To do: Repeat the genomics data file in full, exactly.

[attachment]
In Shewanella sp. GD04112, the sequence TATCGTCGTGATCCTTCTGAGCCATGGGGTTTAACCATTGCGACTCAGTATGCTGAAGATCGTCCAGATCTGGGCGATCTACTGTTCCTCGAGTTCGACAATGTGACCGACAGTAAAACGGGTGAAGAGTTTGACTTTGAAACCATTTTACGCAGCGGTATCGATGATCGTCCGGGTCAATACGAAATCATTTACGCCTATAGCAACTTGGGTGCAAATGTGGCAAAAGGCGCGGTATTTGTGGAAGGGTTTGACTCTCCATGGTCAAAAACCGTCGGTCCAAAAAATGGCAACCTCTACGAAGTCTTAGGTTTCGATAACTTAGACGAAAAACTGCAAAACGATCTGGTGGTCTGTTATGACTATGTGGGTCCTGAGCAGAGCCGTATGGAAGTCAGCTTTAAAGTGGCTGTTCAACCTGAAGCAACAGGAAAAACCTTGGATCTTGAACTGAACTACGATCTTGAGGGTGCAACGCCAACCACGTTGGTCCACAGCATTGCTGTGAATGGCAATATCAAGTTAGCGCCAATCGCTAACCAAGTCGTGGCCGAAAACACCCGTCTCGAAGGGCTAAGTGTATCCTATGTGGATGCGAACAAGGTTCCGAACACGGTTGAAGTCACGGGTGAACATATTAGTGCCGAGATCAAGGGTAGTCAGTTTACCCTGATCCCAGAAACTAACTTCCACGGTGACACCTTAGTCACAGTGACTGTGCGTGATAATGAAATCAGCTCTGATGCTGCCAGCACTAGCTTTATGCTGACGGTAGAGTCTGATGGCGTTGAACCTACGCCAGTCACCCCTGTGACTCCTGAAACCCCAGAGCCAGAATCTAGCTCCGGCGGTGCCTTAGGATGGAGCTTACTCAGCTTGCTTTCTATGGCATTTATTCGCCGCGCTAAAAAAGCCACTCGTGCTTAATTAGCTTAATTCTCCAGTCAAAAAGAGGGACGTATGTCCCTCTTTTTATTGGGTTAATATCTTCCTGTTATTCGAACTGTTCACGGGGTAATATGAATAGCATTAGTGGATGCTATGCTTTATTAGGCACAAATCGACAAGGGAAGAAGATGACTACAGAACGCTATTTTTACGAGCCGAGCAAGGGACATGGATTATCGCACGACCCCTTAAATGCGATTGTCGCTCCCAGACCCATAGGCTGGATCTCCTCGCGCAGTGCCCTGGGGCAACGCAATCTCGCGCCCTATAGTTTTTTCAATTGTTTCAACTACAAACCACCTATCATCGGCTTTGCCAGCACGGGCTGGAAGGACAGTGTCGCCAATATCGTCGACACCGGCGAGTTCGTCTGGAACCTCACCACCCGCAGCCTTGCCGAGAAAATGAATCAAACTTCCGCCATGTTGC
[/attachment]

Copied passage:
In Shewanella sp. GD04112, the sequence TATCGTCGTGATCCTTCTGAGCCATGGGGTTTAACCATTGCGACTCAGTATGCTGAAGATCGTCCAGATCTGGGCGATCTACTGTTCCTCGAGTTCGACAATGTGACCGACAGTAAAACGGGTGAAGAGTTTGACTTTGAAACCATTTTACGCAGCGGTATCGATGATCGTCCGGGTCAATACGAAATCATTTACGCCTATAGCAACTTGGGTGCAAATGTGGCAAAAGGCGCGGTATTTGTGGAAGGGTTTGACTCTCCATGGTCAAAAACCGTCGGTCCAAAAAATGGCAACCTCTACGAAGTCTTAGGTTTCGATAACTTAGACGAAAAACTGCAAAACGATCTGGTGGTCTGTTATGACTATGTGGGTCCTGAGCAGAGCCGTATGGAAGTCAGCTTTAAAGTGGCTGTTCAACCTGAAGCAACAGGAAAAACCTTGGATCTTGAACTGAACTACGATCTTGAGGGTGCAACGCCAACCACGTTGGTCCACAGCATTGCTGTGAATGGCAATATCAAGTTAGCGCCAATCGCTAACCAAGTCGTGGCCGAAAACACCCGTCTCGAAGGGCTAAGTGTATCCTATGTGGATGCGAACAAGGTTCCGAACACGGTTGAAGTCACGGGTGAACATATTAGTGCCGAGATCAAGGGTAGTCAGTTTACCCTGATCCCAGAAACTAACTTCCACGGTGACACCTTAGTCACAGTGACTGTGCGTGATAATGAAATCAGCTCTGATGCTGCCAGCACTAGCTTTATGCTGACGGTAGAGTCTGATGGCGTTGAACCTACGCCAGTCACCCCTGTGACTCCTGAAACCCCAGAGCCAGAATCTAGCTCCGGCGGTGCCTTAGGATGGAGCTTACTCAGCTTGCTTTCTATGGCATTTATTCGCCGCGCTAAAAAAGCCACTCGTGCTTAATTAGCTTAATTCTCCAGTCAAAAAGAGGGACGTATGTCCCTCTTTTTATTGGGTTAATATCTTCCTGTTATTCGAACTGTTCACGGGGTAATATGAATAGCATTAGTGGATGCTATGCTTTATTAGGCACAAATCGACAAGGGAAGAAGATGACTACAGAACGCTATTTTTACGAGCCGAGCAAGGGACATGGATTATCGCACGACCCCTTAAATGCGATTGTCGCTCCCAGACCCATAGGCTGGATCTCCTCGCGCAGTGCCCTGGGGCAACGCAATCTCGCGCCCTATAGTTTTTTCAATTGTTTCAACTACAAACCACCTATCATCGGCTTTGCCAGCACGGGCTGGAAGGACAGTGTCGCCAATATCGTCGACACCGGCGAGTTCGTCTGGAACCTCACCACCCGCAGCCTTGCCGAGAAAATGAATCAAACTTCCGCCATGTTGC